13 of 35developed by content specialists in consultation wi th different corporate sectors. Teachers’ Professional Development: A national network of teacher professional development activities to train school personnel. T he network seeks the best offers for teacher training from different providers (public a nd private universities and other educational organizations). The training must respo nd to the Currricular Basic Contents developed for teacher certification.Development and implementation of a national system of assessment: The national ministry of education is required to develop, admin ister and assess the results of national evaluation instruments. Samples of students in desi gnated grades (3rd, 6th, 7th and 12th) have to be evaluated in mathematics, language, soci al and natural sciences. The results of such evaluations must be public. Beginning in 19 97 all students in 12th grade in both public and private schools must take the national e valuation test and it is expected that by 2001, this will be a graduation requirement.The economic-financial rationale and pro-private ov ertones of both laws were widely recognized in the media and within academic circles Scholars from very different academic traditions and technicians and experts fro m private corporations such as ADEBA, FIEL, IDEA, agreed that the new Federal law did not substantially change the situation of the public sector but did include the old symbolic claims of the private sector. As a research team of professors at the Uni versity of Buenos Aires pointed out: First of all, it is possible to say that the privat e education sector has benefited from the implementation of this new law, which incorporated many of their previous claims, such as: a) the law introduces the terminology that this sector uses to classify the d istinct types of educational services, for example the use of the term “public” without regard for the type of administration. Thus, private-management or state management can both be referred to as “public.” b) The interests o f this sector are reflected in the role of the state in the provision of education al services. These services reflect: 1) the primacy of the freedom of teaching as one of the guiding principles of educational policies, 2) the explicit establishment of the private sector’s rights to participate in education al planning, 3) the right of the private sector to receive “financial support” a nd not “subsidies,” and 4) the inclusion of religion as an important aspect of the goals of the school system and development of the “person” (Nosiglia & Marquina, 1993, p. 89). While debate of the law was taking place, the gover nment was firmly committed to the implementation of a series of so-called “quality an d accountability measures.” The administration of president Carlos Sal Menem, foll owing recommendations made by the World Bank (Kugler, 1991) encouraged provincial administrations to evaluate their educational systems, and later implemented a genera l system of evaluating the quality of education --the “SINEC.” It is important to clarify that when international financial organizations such as the World Bank or the Interna tional Monetary Fund recommend any given policy, it usually implies that loans or financial assistance are contingent on the application of such recommendation. The governm ent of the province of Mendoza undertook the first attempt during the last months of 1992, followed by a nation-wide evaluation.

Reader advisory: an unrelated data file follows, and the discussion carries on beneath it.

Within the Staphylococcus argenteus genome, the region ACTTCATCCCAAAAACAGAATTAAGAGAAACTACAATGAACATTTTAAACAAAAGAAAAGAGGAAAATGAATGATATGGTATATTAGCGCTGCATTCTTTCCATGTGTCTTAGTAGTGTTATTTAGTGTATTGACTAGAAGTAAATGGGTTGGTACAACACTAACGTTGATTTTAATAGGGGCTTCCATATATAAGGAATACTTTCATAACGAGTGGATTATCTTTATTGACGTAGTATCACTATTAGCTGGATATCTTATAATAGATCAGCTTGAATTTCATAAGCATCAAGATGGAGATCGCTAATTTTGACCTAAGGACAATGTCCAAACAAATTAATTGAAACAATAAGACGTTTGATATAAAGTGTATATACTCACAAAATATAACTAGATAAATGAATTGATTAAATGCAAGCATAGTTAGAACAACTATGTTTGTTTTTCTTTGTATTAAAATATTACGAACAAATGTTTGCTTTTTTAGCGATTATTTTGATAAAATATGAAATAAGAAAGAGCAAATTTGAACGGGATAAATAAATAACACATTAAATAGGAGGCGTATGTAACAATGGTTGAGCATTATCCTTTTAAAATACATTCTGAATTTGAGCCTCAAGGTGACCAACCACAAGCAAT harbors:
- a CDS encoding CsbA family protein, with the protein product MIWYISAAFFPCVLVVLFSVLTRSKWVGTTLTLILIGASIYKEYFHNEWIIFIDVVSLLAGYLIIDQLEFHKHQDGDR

14 of 35 In all of these quality evaluations (Mendoza, SINEC National, and other smaller evaluations), the results were quite discouraging, and the national ministry of education did not want to publicize the results. On average, around 40% of all the students evaluated were unable to solve simple mathematical and language-related problems ( Ministerio de Cultura y Educacin, 1998).More importantly, as the data in Table 1, 2 and 3 i llustrate (especially given the objectives of this research) students in both publi c and private schools performed poorly. In addition, even though private schools scored bet ter than public schools, the difference in performance between students at urban private an d public institutions was not as important as the researchers and the public had pre dicted. It is also interesting to see in Tables 2 and 3 that public institutions are improvi ng faster and, thus, closing the gap with the private schools. Table 1 Comparative performance of public and private secon dary schools in the SINEC evaluations (1994-1997)Year Public SchoolsPrivate Schools1994 56.46 65.15 1995 50.61 60.72 1996 50.61 60.72 1997 57.52 66.33 Source: Llach, J. J., Montoya S., and Roldn, F. Educacin Para Todos Crdoba, IREAL, 1999. Table 2 Comparative Performance of 7th Grade Achievement Sc ores in Language of Public (Rural and Urban) and Private (Urban) Secondary Schools in the SINEC Evaluations (Selected Years 1993-1997)School Modality Language Difference 93-97 1993 1997 Urban Public Schools 50.30 58.27 7.97 Rural Public Schools 41.87 50.26 8.39 Urban Private Schools 63.63 69.28 5.65 Source: Argentina Ministerio de Cultura y Educacin (1998)Table 3 Comparative Performance of 7th Grade Achievement Sc ores